Levamelt opens up new fields of application for the adhesives sector.

From bomb-proof bonding of bodywork parts to easily detachable sticky notes, adhesives not only need to bond, but also let go at the right time. This, in turn, raises the importance of adhesive raw materials whose chemical flexibility enables them to be adapted easily to a range of different substrates. With its ethylene-vinyl acetate copolymers (Levamelt), Leverkusen-based chemicals group LANXESS is driving forward the development of made-to-measure adhesive solutions. Last year, important testing standards in adhesives technology were established in the LANXESS rubber technical service center. Levamelt formulations have also helped LANXESS to solve the problem of aging-related increase in the pull-off and peel strengths of many adhesives.

“The market for adhesive raw materials is showing particular promise, and the prospects make for interesting reading,” says Michael Herrmann, adhesives expert in the LANXESS Technical Rubber Products business unit. “In 2004, some 9 million tons of polymers were used for adhesives around the world. This market is, therefore, larger than the technical rubber products market, where our business unit is enjoying success with high-performance rubbers - though it is much more diversified.

“However, this opens up considerable possibilities for a product such as Levamelt. We believe we have excellent prospects of winning market share on the specialty products market and of providing a better alternative to popular adhesive raw materials.”

Levamelt adhesive raw materials yield a range of benefits that make them ideal for use in special applications. For example, the polarity of the rubber can be adapted to the properties of the substrates being bonded by altering the ratio of vinyl acetate component in the polymer. In particular, the choice of suitable Levamelt grades ensures easy detachability free of residues. In this case, the user is not only reliant on the products supplied by LANXESS (with a vinyl acetate content of 40-80%), but all Levamelt grades can be mixed with one another with excellent results. Blends can also be produced with other polymers that significantly expand the opportunities of traditional adhesive “modular systems.”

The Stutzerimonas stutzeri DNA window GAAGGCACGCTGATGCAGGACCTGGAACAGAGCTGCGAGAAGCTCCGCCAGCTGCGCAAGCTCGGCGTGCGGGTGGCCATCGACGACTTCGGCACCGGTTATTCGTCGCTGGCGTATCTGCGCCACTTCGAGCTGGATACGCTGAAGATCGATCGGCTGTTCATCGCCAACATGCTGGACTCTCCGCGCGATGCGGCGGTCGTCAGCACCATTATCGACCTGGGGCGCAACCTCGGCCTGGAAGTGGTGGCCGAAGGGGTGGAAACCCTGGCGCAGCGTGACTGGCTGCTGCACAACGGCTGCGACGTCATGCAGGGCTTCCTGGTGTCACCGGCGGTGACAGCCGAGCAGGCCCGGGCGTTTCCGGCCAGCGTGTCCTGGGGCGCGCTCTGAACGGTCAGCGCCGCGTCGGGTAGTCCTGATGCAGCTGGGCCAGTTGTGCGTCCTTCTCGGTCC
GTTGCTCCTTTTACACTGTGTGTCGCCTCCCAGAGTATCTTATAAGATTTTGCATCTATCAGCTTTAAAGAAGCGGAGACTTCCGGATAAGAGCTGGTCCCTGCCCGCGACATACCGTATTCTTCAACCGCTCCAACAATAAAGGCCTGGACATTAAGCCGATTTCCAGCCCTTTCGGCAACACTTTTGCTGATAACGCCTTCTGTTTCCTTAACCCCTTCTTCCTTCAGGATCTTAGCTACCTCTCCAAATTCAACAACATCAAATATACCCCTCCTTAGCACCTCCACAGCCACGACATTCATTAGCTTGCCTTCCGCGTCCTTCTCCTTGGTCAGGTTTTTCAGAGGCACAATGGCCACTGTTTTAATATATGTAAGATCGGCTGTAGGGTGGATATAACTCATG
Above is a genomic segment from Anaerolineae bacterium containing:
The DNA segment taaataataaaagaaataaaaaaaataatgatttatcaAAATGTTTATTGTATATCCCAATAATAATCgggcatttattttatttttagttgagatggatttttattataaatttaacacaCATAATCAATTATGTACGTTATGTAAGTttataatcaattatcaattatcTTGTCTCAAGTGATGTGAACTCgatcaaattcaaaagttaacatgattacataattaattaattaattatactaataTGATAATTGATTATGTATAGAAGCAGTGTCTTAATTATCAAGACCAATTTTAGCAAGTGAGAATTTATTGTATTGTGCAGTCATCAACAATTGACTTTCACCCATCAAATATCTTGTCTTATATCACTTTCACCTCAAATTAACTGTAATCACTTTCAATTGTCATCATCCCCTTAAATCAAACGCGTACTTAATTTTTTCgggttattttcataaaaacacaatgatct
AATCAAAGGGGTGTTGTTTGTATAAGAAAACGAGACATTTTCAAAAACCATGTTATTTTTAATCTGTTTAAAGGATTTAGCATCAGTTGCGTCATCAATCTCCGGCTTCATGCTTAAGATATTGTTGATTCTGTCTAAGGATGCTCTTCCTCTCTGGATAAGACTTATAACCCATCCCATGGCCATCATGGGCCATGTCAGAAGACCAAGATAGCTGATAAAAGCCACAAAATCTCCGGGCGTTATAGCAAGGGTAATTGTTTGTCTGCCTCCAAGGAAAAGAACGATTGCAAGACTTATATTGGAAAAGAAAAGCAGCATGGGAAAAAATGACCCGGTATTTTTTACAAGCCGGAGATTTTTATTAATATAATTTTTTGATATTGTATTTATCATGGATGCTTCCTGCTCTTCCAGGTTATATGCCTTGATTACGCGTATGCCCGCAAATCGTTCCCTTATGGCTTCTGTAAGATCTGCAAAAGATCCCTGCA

“Levamelt adhesives are not only ideal for use in detachable stickers or films that protect new cars on their way to the dealer, they could also be used in the future in sheet-metal building cladding to prevent scratching prior to installation,” Herrmann says.

This innovation required a considerable amount of development input since prolonged storage at high temperatures causes an increase in the shear strength of many conventional adhesives, partly as a result of gradual polymer “flow” into ever-finer surface details. When this happens, the force required to remove the film increases.

“We can now counter this challenge with an effective solution - an additive called Mersolat, which ensures even bonding over a significant period of time and at temperatures of up to 120°C when added to the Levamelt formula in quantities as low as 0.5%,” says Herrmann. Notably, this additive has long been used successfully to reduce static charge in the plastics sector.

Further Levamelt applications include hot melts, which exhibit a broader service temperature interval, thanks to the EVM with its adjustable and higher glass-transition temperatures, or stickers that can not only be detached after use without leaving a residue, but can also be used several dozen times and may therefore develop into a real problem-solver in the advertising sector.

“We are convinced that many challenges in the adhesives sector can be met using Levamelt - and we are structuring and focusing our efforts on harnessing these new opportunities for our customers,” Herrmann says.

For more information, visit www.us.lanxess.com.